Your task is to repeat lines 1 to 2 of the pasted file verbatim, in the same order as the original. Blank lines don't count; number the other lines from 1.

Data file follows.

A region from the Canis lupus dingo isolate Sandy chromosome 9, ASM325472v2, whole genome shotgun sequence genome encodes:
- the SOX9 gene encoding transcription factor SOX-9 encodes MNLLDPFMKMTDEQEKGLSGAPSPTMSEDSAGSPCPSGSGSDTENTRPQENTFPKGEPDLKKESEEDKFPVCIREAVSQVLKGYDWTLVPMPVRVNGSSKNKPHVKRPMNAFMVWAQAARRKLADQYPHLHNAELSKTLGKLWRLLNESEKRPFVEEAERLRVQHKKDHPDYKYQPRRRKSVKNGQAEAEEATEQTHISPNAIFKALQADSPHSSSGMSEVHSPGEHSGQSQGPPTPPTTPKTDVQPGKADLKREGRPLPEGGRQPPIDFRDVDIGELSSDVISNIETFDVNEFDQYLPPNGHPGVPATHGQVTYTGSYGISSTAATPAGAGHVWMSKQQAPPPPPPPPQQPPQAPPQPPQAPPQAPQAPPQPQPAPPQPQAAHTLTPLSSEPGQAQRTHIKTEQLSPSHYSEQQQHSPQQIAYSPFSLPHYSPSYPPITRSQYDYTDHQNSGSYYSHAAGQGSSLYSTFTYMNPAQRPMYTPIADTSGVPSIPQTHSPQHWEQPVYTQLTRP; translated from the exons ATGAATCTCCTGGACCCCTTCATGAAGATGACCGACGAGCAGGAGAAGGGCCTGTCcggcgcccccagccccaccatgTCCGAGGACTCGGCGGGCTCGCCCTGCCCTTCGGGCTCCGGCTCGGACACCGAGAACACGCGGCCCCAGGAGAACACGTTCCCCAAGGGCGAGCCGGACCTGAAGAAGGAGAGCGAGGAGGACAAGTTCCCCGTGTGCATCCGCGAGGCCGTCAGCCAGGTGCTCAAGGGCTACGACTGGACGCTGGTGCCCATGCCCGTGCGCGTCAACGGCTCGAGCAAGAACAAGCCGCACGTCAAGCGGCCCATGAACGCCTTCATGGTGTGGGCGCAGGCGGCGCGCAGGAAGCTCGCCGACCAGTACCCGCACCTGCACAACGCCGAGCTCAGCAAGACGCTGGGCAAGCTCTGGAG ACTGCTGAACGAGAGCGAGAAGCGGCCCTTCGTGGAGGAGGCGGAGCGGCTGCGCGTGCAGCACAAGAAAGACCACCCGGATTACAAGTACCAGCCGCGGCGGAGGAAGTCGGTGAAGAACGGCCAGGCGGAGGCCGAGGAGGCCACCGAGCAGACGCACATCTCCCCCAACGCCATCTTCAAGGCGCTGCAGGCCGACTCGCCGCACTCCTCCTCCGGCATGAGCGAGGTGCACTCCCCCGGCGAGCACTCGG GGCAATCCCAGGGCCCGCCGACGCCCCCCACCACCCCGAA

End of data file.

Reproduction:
A region from the Canis lupus dingo isolate Sandy chromosome 9, ASM325472v2, whole genome shotgun sequence genome encodes:
- the SOX9 gene encoding transcription factor SOX-9 encodes MNLLDPFMKMTDEQEKGLSGAPSPTMSEDSAGSPCPSGSGSDTENTRPQENTFPKGEPDLKKESEEDKFPVCIREAVSQVLKGYDWTLVPMPVRVNGSSKNKPHVKRPMNAFMVWAQAARRKLADQYPHLHNAELSKTLGKLWRLLNESEKRPFVEEAERLRVQHKKDHPDYKYQPRRRKSVKNGQAEAEEATEQTHISPNAIFKALQADSPHSSSGMSEVHSPGEHSGQSQGPPTPPTTPKTDVQPGKADLKREGRPLPEGGRQPPIDFRDVDIGELSSDVISNIETFDVNEFDQYLPPNGHPGVPATHGQVTYTGSYGISSTAATPAGAGHVWMSKQQAPPPPPPPPQQPPQAPPQPPQAPPQAPQAPPQPQPAPPQPQAAHTLTPLSSEPGQAQRTHIKTEQLSPSHYSEQQQHSPQQIAYSPFSLPHYSPSYPPITRSQYDYTDHQNSGSYYSHAAGQGSSLYSTFTYMNPAQRPMYTPIADTSGVPSIPQTHSPQHWEQPVYTQLTRP; translated from the exons ATGAATCTCCTGGACCCCTTCATGAAGATGACCGACGAGCAGGAGAAGGGCCTGTCcggcgcccccagccccaccatgTCCGAGGACTCGGCGGGCTCGCCCTGCCCTTCGGGCTCCGGCTCGGACACCGAGAACACGCGGCCCCAGGAGAACACGTTCCCCAAGGGCGAGCCGGACCTGAAGAAGGAGAGCGAGGAGGACAAGTTCCCCGTGTGCATCCGCGAGGCCGTCAGCCAGGTGCTCAAGGGCTACGACTGGACGCTGGTGCCCATGCCCGTGCGCGTCAACGGCTCGAGCAAGAACAAGCCGCACGTCAAGCGGCCCATGAACGCCTTCATGGTGTGGGCGCAGGCGGCGCGCAGGAAGCTCGCCGACCAGTACCCGCACCTGCACAACGCCGAGCTCAGCAAGACGCTGGGCAAGCTCTGGAG ACTGCTGAACGAGAGCGAGAAGCGGCCCTTCGTGGAGGAGGCGGAGCGGCTGCGCGTGCAGCACAAGAAAGACCACCCGGATTACAAGTACCAGCCGCGGCGGAGGAAGTCGGTGAAGAACGGCCAGGCGGAGGCCGAGGAGGCCACCGAGCAGACGCACATCTCCCCCAACGCCATCTTCAAGGCGCTGCAGGCCGACTCGCCGCACTCCTCCTCCGGCATGAGCGAGGTGCACTCCCCCGGCGAGCACTCGG GGCAATCCCAGGGCCCGCCGACGCCCCCCACCACCCCGAA